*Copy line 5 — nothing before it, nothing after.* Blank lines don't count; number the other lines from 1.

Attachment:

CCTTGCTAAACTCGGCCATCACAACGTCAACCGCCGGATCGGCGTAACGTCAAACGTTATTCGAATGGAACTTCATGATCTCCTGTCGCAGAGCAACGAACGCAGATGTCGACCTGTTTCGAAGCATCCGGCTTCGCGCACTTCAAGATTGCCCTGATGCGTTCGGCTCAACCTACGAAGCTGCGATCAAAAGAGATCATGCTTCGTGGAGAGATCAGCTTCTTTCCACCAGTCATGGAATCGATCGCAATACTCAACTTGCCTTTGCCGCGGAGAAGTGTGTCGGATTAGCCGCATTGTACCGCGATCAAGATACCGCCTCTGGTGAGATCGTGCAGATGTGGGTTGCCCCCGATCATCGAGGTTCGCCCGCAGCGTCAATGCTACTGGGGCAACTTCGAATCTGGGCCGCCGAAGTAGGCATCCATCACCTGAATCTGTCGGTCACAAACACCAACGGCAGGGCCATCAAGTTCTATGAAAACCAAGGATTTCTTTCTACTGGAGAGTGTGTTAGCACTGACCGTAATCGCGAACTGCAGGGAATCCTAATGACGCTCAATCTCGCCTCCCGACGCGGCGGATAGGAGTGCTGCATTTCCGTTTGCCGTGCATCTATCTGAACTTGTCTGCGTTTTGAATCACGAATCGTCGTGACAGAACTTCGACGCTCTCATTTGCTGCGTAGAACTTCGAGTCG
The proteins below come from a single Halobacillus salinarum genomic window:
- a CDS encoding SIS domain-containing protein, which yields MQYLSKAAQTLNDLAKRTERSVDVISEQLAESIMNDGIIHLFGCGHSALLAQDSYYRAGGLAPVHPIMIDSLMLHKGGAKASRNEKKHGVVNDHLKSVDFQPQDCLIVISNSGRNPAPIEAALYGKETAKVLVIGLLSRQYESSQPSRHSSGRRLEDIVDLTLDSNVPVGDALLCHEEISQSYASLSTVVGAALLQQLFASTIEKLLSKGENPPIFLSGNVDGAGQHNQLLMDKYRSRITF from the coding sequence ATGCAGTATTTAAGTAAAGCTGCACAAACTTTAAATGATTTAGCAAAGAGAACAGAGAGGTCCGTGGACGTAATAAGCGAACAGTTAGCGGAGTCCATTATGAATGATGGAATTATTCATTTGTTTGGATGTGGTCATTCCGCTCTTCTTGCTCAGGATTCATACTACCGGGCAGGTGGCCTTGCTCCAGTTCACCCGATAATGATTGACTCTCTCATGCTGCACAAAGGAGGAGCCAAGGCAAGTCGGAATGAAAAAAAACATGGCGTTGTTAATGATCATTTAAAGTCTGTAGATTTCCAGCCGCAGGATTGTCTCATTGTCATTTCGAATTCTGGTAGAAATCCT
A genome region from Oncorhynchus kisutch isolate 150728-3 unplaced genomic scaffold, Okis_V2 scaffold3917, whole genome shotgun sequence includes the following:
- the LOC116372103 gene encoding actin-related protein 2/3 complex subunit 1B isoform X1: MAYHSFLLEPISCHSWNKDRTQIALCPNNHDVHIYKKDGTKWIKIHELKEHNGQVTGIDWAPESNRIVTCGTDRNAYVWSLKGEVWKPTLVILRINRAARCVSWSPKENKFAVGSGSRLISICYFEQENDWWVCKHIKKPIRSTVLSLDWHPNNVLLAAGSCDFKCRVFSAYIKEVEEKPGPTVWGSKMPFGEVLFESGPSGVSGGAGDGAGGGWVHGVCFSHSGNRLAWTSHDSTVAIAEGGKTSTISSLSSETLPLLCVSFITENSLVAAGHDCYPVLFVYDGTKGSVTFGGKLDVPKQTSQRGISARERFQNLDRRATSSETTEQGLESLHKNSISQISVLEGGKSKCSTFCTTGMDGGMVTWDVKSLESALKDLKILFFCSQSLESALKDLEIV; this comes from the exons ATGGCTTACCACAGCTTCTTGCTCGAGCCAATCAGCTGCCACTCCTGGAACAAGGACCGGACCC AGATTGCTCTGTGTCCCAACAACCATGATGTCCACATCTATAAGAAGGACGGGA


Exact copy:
- the LOC116372103 gene encoding actin-related protein 2/3 complex subunit 1B isoform X1: MAYHSFLLEPISCHSWNKDRTQIALCPNNHDVHIYKKDGTKWIKIHELKEHNGQVTGIDWAPESNRIVTCGTDRNAYVWSLKGEVWKPTLVILRINRAARCVSWSPKENKFAVGSGSRLISICYFEQENDWWVCKHIKKPIRSTVLSLDWHPNNVLLAAGSCDFKCRVFSAYIKEVEEKPGPTVWGSKMPFGEVLFESGPSGVSGGAGDGAGGGWVHGVCFSHSGNRLAWTSHDSTVAIAEGGKTSTISSLSSETLPLLCVSFITENSLVAAGHDCYPVLFVYDGTKGSVTFGGKLDVPKQTSQRGISARERFQNLDRRATSSETTEQGLESLHKNSISQISVLEGGKSKCSTFCTTGMDGGMVTWDVKSLESALKDLKILFFCSQSLESALKDLEIV; this comes from the exons ATGGCTTACCACAGCTTCTTGCTCGAGCCAATCAGCTGCCACTCCTGGAACAAGGACCGGACCC AGATTGCTCTGTGTCCCAACAACCATGATGTCCACATCTATAAGAAGGACGGGA